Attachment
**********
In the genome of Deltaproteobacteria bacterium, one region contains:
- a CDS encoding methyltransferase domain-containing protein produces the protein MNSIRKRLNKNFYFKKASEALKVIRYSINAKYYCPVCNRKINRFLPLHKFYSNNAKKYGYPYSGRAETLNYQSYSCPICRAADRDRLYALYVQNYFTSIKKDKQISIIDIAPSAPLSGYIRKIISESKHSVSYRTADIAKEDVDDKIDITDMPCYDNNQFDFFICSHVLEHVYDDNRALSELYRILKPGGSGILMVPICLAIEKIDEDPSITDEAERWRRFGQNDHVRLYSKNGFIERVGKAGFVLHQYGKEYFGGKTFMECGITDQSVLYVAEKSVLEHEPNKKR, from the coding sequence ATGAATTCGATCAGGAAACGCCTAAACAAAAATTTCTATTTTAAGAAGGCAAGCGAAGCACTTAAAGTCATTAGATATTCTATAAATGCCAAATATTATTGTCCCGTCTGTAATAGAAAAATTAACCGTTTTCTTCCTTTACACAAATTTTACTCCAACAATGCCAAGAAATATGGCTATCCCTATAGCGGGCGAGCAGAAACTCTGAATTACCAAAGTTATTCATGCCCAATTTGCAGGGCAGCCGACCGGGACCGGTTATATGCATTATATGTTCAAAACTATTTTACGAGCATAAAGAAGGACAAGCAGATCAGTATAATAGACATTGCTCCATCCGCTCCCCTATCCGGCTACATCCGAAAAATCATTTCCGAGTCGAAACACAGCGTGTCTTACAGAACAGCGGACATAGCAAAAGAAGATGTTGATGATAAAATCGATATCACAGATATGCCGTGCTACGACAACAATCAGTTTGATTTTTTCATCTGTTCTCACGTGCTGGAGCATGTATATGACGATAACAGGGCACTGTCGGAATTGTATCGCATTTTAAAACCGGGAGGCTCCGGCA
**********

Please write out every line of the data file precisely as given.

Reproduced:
In the genome of Deltaproteobacteria bacterium, one region contains:
- a CDS encoding methyltransferase domain-containing protein produces the protein MNSIRKRLNKNFYFKKASEALKVIRYSINAKYYCPVCNRKINRFLPLHKFYSNNAKKYGYPYSGRAETLNYQSYSCPICRAADRDRLYALYVQNYFTSIKKDKQISIIDIAPSAPLSGYIRKIISESKHSVSYRTADIAKEDVDDKIDITDMPCYDNNQFDFFICSHVLEHVYDDNRALSELYRILKPGGSGILMVPICLAIEKIDEDPSITDEAERWRRFGQNDHVRLYSKNGFIERVGKAGFVLHQYGKEYFGGKTFMECGITDQSVLYVAEKSVLEHEPNKKR, from the coding sequence ATGAATTCGATCAGGAAACGCCTAAACAAAAATTTCTATTTTAAGAAGGCAAGCGAAGCACTTAAAGTCATTAGATATTCTATAAATGCCAAATATTATTGTCCCGTCTGTAATAGAAAAATTAACCGTTTTCTTCCTTTACACAAATTTTACTCCAACAATGCCAAGAAATATGGCTATCCCTATAGCGGGCGAGCAGAAACTCTGAATTACCAAAGTTATTCATGCCCAATTTGCAGGGCAGCCGACCGGGACCGGTTATATGCATTATATGTTCAAAACTATTTTACGAGCATAAAGAAGGACAAGCAGATCAGTATAATAGACATTGCTCCATCCGCTCCCCTATCCGGCTACATCCGAAAAATCATTTCCGAGTCGAAACACAGCGTGTCTTACAGAACAGCGGACATAGCAAAAGAAGATGTTGATGATAAAATCGATATCACAGATATGCCGTGCTACGACAACAATCAGTTTGATTTTTTCATCTGTTCTCACGTGCTGGAGCATGTATATGACGATAACAGGGCACTGTCGGAATTGTATCGCATTTTAAAACCGGGAGGCTCCGGCA